phone driving
Study suggests that using smartphone while driving more dangerous than being drunk or high on drugs (Reuters)

You are more likely to crash your car by using your smartphone than by being high on cannabis or drunk on alcohol, according to new research.

The Institute of Advanced Motorists (IAM) and Transport Research Laboratory (TRL) tested drivers using a car simulator and had them use Facebook on their phones while driving.

Reaction times slowed by 38 percent and the drivers did not manage to stay in their lane.

IAM then compared its results with past studies into the effects of driving under the influence of drink or drugs.

It has been found that cannabis slows driving reaction times by 21 percent and people at the wheel of a vehicle while over the legal limit for alcohol reacted up to 15 percent slower.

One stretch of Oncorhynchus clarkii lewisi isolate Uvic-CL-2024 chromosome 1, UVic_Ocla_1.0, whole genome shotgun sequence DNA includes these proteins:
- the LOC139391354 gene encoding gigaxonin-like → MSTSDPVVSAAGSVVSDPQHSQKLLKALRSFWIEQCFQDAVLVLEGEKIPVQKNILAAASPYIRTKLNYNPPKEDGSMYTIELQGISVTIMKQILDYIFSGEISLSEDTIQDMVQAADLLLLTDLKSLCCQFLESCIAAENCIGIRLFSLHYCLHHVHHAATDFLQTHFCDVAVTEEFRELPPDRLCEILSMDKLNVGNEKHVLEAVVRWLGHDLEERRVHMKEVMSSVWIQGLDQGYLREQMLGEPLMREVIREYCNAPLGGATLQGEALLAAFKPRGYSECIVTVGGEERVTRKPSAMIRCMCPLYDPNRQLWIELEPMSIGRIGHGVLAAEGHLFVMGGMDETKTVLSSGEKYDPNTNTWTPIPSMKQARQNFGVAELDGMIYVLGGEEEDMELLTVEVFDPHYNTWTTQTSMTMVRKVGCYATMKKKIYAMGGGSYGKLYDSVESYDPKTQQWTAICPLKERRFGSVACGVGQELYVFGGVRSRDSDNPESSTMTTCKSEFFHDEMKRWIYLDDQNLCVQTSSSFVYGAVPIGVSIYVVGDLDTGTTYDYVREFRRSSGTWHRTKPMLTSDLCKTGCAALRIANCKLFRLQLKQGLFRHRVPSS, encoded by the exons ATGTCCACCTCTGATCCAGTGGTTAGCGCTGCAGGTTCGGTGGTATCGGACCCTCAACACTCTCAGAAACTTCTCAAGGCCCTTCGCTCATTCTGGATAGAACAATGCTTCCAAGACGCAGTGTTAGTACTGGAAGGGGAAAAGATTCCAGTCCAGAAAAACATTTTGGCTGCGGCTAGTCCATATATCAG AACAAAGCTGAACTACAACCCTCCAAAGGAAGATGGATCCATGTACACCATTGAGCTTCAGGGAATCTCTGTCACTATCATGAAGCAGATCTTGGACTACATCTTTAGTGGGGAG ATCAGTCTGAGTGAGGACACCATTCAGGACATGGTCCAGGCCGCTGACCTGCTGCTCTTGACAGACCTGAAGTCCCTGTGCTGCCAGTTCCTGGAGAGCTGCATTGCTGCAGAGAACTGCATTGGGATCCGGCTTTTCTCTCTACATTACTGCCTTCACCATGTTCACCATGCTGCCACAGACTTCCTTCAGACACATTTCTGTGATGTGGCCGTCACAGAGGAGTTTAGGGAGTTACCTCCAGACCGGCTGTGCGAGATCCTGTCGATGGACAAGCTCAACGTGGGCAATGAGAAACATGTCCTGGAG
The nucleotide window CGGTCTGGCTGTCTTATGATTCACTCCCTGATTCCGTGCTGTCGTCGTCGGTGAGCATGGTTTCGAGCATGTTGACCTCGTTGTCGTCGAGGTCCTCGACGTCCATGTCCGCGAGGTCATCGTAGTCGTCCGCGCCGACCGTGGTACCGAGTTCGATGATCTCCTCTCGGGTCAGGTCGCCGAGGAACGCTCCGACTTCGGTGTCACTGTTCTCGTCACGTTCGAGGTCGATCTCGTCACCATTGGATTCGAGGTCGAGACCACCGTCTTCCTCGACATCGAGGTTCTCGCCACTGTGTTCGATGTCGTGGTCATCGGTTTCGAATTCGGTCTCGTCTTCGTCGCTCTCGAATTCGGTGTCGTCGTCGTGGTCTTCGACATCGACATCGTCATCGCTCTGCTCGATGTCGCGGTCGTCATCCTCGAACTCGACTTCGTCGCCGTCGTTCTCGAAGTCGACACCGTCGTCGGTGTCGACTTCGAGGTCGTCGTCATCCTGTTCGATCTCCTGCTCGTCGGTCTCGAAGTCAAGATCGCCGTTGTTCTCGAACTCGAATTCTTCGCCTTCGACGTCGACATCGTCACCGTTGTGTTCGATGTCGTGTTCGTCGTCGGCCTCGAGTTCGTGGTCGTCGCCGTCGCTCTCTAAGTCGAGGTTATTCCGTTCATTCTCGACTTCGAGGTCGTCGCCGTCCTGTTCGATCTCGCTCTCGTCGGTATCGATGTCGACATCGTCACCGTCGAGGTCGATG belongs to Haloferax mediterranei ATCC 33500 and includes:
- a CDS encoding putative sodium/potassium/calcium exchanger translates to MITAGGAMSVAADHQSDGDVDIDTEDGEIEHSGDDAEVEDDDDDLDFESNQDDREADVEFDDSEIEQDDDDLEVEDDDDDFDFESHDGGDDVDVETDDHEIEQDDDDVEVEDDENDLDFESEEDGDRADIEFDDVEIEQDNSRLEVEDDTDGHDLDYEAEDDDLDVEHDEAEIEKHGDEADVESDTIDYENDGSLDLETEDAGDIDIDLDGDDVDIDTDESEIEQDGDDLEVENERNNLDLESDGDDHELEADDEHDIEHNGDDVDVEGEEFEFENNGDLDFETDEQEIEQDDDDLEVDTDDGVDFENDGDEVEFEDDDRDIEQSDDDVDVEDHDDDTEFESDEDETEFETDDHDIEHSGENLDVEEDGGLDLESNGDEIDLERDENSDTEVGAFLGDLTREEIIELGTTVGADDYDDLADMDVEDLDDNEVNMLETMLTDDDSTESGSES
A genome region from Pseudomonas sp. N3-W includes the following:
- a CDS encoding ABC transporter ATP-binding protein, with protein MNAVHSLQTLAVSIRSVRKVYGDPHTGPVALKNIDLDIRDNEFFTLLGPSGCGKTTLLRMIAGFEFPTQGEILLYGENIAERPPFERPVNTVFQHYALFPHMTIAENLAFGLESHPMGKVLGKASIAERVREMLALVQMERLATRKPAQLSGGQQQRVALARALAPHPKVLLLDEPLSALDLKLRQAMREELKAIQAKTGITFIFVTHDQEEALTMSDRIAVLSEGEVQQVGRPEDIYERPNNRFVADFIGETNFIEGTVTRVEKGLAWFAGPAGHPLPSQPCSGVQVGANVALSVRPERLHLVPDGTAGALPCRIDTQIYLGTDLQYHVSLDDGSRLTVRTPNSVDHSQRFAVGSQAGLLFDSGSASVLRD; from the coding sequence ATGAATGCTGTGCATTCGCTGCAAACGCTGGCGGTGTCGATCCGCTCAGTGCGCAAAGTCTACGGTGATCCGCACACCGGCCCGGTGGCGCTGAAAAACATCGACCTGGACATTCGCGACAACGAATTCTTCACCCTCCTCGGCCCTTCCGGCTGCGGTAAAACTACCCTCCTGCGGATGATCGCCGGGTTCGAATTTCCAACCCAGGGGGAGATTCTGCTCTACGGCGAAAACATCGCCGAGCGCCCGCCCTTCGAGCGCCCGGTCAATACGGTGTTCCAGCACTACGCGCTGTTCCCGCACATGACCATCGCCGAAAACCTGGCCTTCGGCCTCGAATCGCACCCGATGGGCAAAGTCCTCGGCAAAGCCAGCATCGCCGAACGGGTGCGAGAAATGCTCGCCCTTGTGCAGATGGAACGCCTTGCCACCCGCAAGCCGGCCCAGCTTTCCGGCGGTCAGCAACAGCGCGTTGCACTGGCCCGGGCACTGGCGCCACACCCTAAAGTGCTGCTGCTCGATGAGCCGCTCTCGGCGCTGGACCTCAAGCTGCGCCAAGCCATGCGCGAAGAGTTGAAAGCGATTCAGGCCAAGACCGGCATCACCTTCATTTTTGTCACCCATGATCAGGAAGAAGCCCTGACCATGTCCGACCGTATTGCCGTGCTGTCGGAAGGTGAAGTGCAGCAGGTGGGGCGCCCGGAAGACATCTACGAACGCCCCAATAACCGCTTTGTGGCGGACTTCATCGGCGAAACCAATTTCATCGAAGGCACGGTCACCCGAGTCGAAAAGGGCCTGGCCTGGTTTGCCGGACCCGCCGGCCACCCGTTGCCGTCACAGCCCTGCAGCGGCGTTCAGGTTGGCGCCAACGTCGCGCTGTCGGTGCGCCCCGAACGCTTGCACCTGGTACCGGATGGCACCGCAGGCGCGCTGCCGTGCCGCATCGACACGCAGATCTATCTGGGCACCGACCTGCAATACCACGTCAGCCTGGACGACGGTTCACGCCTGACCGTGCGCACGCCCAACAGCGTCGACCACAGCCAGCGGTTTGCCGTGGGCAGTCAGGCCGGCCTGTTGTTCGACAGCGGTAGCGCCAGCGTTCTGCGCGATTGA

The government now needs to highlight the dangers of using a smartphone while driving, IAM said.

"This research shows how incredibly dangerous using smartphones while driving is, yet unbelievably it is a relatively common practice," IAM chief executive Simon Best said.

"If you're taking your hand off the wheel to use the phone, reading the phone display and thinking about your messages, then you're simply not concentrating on driving.

"It's antisocial networking and it's more dangerous than drink-driving and it must become just as socially unacceptable."